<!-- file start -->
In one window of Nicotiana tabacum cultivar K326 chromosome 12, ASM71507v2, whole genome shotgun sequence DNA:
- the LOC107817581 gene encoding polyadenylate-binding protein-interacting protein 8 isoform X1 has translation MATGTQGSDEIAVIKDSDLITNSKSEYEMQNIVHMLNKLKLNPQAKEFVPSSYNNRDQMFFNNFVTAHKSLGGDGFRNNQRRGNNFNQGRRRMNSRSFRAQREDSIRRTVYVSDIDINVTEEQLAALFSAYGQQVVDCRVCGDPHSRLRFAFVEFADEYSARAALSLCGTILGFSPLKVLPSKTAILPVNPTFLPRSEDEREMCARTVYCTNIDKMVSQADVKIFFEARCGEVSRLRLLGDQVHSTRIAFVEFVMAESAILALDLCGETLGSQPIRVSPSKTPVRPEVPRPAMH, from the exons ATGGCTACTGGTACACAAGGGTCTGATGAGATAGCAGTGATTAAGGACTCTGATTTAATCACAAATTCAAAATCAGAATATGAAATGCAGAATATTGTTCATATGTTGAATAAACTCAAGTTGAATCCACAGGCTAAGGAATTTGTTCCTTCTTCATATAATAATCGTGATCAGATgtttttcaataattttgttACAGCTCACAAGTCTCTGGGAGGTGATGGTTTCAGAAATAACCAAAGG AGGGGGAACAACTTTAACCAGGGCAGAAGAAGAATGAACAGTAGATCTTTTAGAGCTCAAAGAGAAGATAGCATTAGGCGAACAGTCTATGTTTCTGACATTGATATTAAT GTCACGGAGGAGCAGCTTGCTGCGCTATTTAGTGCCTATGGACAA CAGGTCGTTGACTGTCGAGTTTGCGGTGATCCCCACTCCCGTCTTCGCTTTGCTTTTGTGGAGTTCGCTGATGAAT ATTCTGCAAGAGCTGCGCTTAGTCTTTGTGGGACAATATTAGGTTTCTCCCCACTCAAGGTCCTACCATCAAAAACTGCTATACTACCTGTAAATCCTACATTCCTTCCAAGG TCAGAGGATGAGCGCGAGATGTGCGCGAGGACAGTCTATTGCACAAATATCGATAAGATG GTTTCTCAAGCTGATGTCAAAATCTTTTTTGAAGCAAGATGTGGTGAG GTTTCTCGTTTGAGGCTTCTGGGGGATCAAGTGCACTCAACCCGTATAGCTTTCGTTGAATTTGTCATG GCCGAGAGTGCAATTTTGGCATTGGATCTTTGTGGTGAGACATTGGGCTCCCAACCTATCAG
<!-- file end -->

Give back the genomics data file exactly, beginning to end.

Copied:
In one window of Nicotiana tabacum cultivar K326 chromosome 12, ASM71507v2, whole genome shotgun sequence DNA:
- the LOC107817581 gene encoding polyadenylate-binding protein-interacting protein 8 isoform X1 has translation MATGTQGSDEIAVIKDSDLITNSKSEYEMQNIVHMLNKLKLNPQAKEFVPSSYNNRDQMFFNNFVTAHKSLGGDGFRNNQRRGNNFNQGRRRMNSRSFRAQREDSIRRTVYVSDIDINVTEEQLAALFSAYGQQVVDCRVCGDPHSRLRFAFVEFADEYSARAALSLCGTILGFSPLKVLPSKTAILPVNPTFLPRSEDEREMCARTVYCTNIDKMVSQADVKIFFEARCGEVSRLRLLGDQVHSTRIAFVEFVMAESAILALDLCGETLGSQPIRVSPSKTPVRPEVPRPAMH, from the exons ATGGCTACTGGTACACAAGGGTCTGATGAGATAGCAGTGATTAAGGACTCTGATTTAATCACAAATTCAAAATCAGAATATGAAATGCAGAATATTGTTCATATGTTGAATAAACTCAAGTTGAATCCACAGGCTAAGGAATTTGTTCCTTCTTCATATAATAATCGTGATCAGATgtttttcaataattttgttACAGCTCACAAGTCTCTGGGAGGTGATGGTTTCAGAAATAACCAAAGG AGGGGGAACAACTTTAACCAGGGCAGAAGAAGAATGAACAGTAGATCTTTTAGAGCTCAAAGAGAAGATAGCATTAGGCGAACAGTCTATGTTTCTGACATTGATATTAAT GTCACGGAGGAGCAGCTTGCTGCGCTATTTAGTGCCTATGGACAA CAGGTCGTTGACTGTCGAGTTTGCGGTGATCCCCACTCCCGTCTTCGCTTTGCTTTTGTGGAGTTCGCTGATGAAT ATTCTGCAAGAGCTGCGCTTAGTCTTTGTGGGACAATATTAGGTTTCTCCCCACTCAAGGTCCTACCATCAAAAACTGCTATACTACCTGTAAATCCTACATTCCTTCCAAGG TCAGAGGATGAGCGCGAGATGTGCGCGAGGACAGTCTATTGCACAAATATCGATAAGATG GTTTCTCAAGCTGATGTCAAAATCTTTTTTGAAGCAAGATGTGGTGAG GTTTCTCGTTTGAGGCTTCTGGGGGATCAAGTGCACTCAACCCGTATAGCTTTCGTTGAATTTGTCATG GCCGAGAGTGCAATTTTGGCATTGGATCTTTGTGGTGAGACATTGGGCTCCCAACCTATCAG